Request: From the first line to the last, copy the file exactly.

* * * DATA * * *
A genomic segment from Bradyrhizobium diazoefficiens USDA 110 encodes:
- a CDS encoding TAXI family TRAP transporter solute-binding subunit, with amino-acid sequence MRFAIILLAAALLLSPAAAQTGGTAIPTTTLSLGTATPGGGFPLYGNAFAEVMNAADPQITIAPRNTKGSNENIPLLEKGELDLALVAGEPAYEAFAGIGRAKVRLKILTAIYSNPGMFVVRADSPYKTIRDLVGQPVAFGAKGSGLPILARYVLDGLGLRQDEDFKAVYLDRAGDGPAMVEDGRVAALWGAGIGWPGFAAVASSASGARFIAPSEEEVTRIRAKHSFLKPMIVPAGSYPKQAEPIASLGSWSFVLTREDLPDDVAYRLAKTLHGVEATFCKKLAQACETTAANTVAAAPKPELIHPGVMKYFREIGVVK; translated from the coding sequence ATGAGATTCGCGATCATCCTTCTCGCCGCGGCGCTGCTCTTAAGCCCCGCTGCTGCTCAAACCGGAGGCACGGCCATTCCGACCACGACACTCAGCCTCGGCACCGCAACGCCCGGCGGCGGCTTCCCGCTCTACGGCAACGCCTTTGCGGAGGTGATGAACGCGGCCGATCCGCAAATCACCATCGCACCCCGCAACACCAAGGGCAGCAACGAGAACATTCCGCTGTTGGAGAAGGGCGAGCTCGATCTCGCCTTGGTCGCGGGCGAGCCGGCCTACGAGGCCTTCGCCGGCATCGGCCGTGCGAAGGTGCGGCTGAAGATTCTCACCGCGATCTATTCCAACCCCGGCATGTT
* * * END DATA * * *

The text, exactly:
A genomic segment from Bradyrhizobium diazoefficiens USDA 110 encodes:
- a CDS encoding TAXI family TRAP transporter solute-binding subunit, with amino-acid sequence MRFAIILLAAALLLSPAAAQTGGTAIPTTTLSLGTATPGGGFPLYGNAFAEVMNAADPQITIAPRNTKGSNENIPLLEKGELDLALVAGEPAYEAFAGIGRAKVRLKILTAIYSNPGMFVVRADSPYKTIRDLVGQPVAFGAKGSGLPILARYVLDGLGLRQDEDFKAVYLDRAGDGPAMVEDGRVAALWGAGIGWPGFAAVASSASGARFIAPSEEEVTRIRAKHSFLKPMIVPAGSYPKQAEPIASLGSWSFVLTREDLPDDVAYRLAKTLHGVEATFCKKLAQACETTAANTVAAAPKPELIHPGVMKYFREIGVVK; translated from the coding sequence ATGAGATTCGCGATCATCCTTCTCGCCGCGGCGCTGCTCTTAAGCCCCGCTGCTGCTCAAACCGGAGGCACGGCCATTCCGACCACGACACTCAGCCTCGGCACCGCAACGCCCGGCGGCGGCTTCCCGCTCTACGGCAACGCCTTTGCGGAGGTGATGAACGCGGCCGATCCGCAAATCACCATCGCACCCCGCAACACCAAGGGCAGCAACGAGAACATTCCGCTGTTGGAGAAGGGCGAGCTCGATCTCGCCTTGGTCGCGGGCGAGCCGGCCTACGAGGCCTTCGCCGGCATCGGCCGTGCGAAGGTGCGGCTGAAGATTCTCACCGCGATCTATTCCAACCCCGGCATGTT